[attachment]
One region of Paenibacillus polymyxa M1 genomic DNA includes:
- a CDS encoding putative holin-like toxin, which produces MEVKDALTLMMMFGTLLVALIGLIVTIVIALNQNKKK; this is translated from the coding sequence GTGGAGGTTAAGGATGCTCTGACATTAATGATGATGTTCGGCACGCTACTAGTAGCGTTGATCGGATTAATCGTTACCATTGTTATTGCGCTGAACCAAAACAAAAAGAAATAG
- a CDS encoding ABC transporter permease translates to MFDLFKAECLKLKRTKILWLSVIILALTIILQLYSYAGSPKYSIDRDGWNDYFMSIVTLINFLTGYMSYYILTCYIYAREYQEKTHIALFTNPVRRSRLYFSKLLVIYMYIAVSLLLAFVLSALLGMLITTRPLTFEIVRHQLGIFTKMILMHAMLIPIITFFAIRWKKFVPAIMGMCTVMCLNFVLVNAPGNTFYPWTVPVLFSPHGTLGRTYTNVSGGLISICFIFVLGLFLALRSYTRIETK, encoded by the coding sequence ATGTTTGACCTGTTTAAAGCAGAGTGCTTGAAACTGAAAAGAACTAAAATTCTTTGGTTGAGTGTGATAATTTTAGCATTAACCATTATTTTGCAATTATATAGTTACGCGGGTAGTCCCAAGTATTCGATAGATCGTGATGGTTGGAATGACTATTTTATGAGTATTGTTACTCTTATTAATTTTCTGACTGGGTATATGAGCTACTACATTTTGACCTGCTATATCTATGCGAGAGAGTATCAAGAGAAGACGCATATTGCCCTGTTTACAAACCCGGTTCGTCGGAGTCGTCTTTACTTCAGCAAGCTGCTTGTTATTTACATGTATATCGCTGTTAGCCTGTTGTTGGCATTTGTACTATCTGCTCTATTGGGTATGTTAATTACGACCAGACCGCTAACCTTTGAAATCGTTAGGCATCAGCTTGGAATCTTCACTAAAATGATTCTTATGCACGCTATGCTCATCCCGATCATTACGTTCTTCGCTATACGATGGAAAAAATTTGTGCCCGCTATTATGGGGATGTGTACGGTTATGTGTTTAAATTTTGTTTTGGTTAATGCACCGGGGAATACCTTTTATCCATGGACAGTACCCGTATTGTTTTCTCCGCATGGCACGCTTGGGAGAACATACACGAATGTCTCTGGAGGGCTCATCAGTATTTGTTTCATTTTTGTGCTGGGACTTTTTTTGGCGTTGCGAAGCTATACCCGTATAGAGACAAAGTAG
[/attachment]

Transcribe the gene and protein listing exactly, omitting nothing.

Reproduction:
One region of Paenibacillus polymyxa M1 genomic DNA includes:
- a CDS encoding putative holin-like toxin, which produces MEVKDALTLMMMFGTLLVALIGLIVTIVIALNQNKKK; this is translated from the coding sequence GTGGAGGTTAAGGATGCTCTGACATTAATGATGATGTTCGGCACGCTACTAGTAGCGTTGATCGGATTAATCGTTACCATTGTTATTGCGCTGAACCAAAACAAAAAGAAATAG
- a CDS encoding ABC transporter permease translates to MFDLFKAECLKLKRTKILWLSVIILALTIILQLYSYAGSPKYSIDRDGWNDYFMSIVTLINFLTGYMSYYILTCYIYAREYQEKTHIALFTNPVRRSRLYFSKLLVIYMYIAVSLLLAFVLSALLGMLITTRPLTFEIVRHQLGIFTKMILMHAMLIPIITFFAIRWKKFVPAIMGMCTVMCLNFVLVNAPGNTFYPWTVPVLFSPHGTLGRTYTNVSGGLISICFIFVLGLFLALRSYTRIETK, encoded by the coding sequence ATGTTTGACCTGTTTAAAGCAGAGTGCTTGAAACTGAAAAGAACTAAAATTCTTTGGTTGAGTGTGATAATTTTAGCATTAACCATTATTTTGCAATTATATAGTTACGCGGGTAGTCCCAAGTATTCGATAGATCGTGATGGTTGGAATGACTATTTTATGAGTATTGTTACTCTTATTAATTTTCTGACTGGGTATATGAGCTACTACATTTTGACCTGCTATATCTATGCGAGAGAGTATCAAGAGAAGACGCATATTGCCCTGTTTACAAACCCGGTTCGTCGGAGTCGTCTTTACTTCAGCAAGCTGCTTGTTATTTACATGTATATCGCTGTTAGCCTGTTGTTGGCATTTGTACTATCTGCTCTATTGGGTATGTTAATTACGACCAGACCGCTAACCTTTGAAATCGTTAGGCATCAGCTTGGAATCTTCACTAAAATGATTCTTATGCACGCTATGCTCATCCCGATCATTACGTTCTTCGCTATACGATGGAAAAAATTTGTGCCCGCTATTATGGGGATGTGTACGGTTATGTGTTTAAATTTTGTTTTGGTTAATGCACCGGGGAATACCTTTTATCCATGGACAGTACCCGTATTGTTTTCTCCGCATGGCACGCTTGGGAGAACATACACGAATGTCTCTGGAGGGCTCATCAGTATTTGTTTCATTTTTGTGCTGGGACTTTTTTTGGCGTTGCGAAGCTATACCCGTATAGAGACAAAGTAG